User trust in Facebook has plummeted in the wake of the Cambridge Analytica scandal, several studies have revealed.
Although Facebook’s global chief executive Mark Zuckerberg came out of a recent US congressional hearing into data privacy relatively unscathed, a larger problem is looming – how to win back the trust of Facebook’s 2.25 billion users.
The Ponemon Institute regularly monitors user attitudes towards Facebook and also measures the damage caused by data breaches across the world.
It surveyed 3,000 US users to ask if ‘Facebook is committed to protecting the privacy of personal information’.
The study, commissioned by the Financial Times, found user trust in Facebook to protect personal data had dropped from 79% in 2017 to 27% after Facebook CEO Mark Zuckerberg’s recent testimony at a congressional hearing.
Nearly half (44%) strongly believe Facebook has an obligation to inform them if their personal information had been lost or stolen, with many angered that Facebook didn’t reveal the data breach when it first discovered it in 2015.
The study found that the majority of respondents would not lessen their use of Facebook despite their heightened concerns over privacy.
Australians appear to be dubious about Facebook in a study carried out prior to the Cambridge Analytica scandal breaking.
In a YouGov Galaxy survey commissioned by News Corp, 62% of respondents said they did not trust Facebook, 80% fear their ‘identity could be stolen’ and 84% said they should be able to opt out of having their private information stored.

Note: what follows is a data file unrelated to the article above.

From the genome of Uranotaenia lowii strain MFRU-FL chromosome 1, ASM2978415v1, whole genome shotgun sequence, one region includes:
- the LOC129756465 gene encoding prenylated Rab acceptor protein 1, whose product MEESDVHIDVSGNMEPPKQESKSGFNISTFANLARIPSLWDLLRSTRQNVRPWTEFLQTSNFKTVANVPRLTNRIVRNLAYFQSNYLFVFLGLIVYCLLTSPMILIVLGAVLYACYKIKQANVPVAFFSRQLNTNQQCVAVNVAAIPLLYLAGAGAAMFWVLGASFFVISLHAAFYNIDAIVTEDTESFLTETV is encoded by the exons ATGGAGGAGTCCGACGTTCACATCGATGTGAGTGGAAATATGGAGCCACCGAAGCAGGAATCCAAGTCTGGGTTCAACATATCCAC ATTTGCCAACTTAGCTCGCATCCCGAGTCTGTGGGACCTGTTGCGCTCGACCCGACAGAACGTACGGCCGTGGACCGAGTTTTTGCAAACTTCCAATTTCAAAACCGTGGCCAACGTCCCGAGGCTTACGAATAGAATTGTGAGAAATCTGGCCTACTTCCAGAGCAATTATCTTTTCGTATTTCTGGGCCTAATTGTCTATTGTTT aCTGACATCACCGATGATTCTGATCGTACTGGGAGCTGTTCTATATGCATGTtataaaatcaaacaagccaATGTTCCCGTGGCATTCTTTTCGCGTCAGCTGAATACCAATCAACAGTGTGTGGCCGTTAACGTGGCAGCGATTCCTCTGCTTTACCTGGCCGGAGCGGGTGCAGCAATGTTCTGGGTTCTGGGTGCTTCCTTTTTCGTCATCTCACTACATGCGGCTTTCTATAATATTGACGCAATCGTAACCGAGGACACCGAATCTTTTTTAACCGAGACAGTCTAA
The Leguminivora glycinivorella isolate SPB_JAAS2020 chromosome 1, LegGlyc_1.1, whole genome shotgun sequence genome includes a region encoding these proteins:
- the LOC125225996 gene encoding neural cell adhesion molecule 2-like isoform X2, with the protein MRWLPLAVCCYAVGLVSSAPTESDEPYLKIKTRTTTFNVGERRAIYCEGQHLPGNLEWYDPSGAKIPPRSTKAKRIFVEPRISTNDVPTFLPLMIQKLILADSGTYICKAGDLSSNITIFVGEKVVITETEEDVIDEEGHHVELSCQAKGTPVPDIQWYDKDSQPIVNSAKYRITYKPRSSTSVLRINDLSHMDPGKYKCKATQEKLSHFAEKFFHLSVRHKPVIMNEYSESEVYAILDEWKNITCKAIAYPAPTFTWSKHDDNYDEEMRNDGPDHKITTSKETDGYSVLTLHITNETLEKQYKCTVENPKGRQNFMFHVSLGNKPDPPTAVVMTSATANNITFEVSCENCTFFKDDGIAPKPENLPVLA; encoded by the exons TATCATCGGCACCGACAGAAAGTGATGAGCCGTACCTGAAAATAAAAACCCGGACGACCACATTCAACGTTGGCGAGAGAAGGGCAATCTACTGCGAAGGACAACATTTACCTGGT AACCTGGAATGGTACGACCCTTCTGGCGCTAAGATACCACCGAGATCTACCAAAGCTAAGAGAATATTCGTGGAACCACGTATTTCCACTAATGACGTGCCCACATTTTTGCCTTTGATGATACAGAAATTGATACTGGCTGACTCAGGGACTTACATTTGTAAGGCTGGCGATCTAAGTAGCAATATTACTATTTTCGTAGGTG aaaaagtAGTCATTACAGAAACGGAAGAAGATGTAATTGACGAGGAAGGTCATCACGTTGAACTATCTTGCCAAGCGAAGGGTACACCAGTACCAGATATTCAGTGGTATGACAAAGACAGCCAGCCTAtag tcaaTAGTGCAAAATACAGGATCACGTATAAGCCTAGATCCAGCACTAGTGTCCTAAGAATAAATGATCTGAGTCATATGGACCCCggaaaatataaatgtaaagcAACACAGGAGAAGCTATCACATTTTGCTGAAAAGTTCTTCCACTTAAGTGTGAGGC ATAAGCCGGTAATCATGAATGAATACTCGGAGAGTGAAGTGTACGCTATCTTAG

The scandal also had an impact on how users' trust in Facebook compares to rival tech firms that also handle large quantities of user data.
A Reuters/Ipsos poll taken in late March found that 41% of Americans trust Facebook to obey laws that protect their personal information, compared with 66% who trust Amazon, 62% who trust Google and 60% who trust Microsoft. Even Yahoo had greater trust at 47%.
Facebook ANZ managing director William Easton apologised to a room full of marketers for “failing to meet user expectations”, a sentiment that was echoed by Zuckerberg at the US congressional hearing.
Although the data privacy breach has wiped away billions in Facebook’s stock value, the real damage will depend on how users react to the scandal and whether lower levels in trust translate to a material exodus of users or the time users spend on the platform.
Facebook's Privacy update
Facebook has released further privacy controls that it says complies with Europe’s GDPR requirements. This includes asking users to review whether to allow Facebook to receive ads based on data from partners, the use of facial recognition, profile information and tools to control privacy settings.
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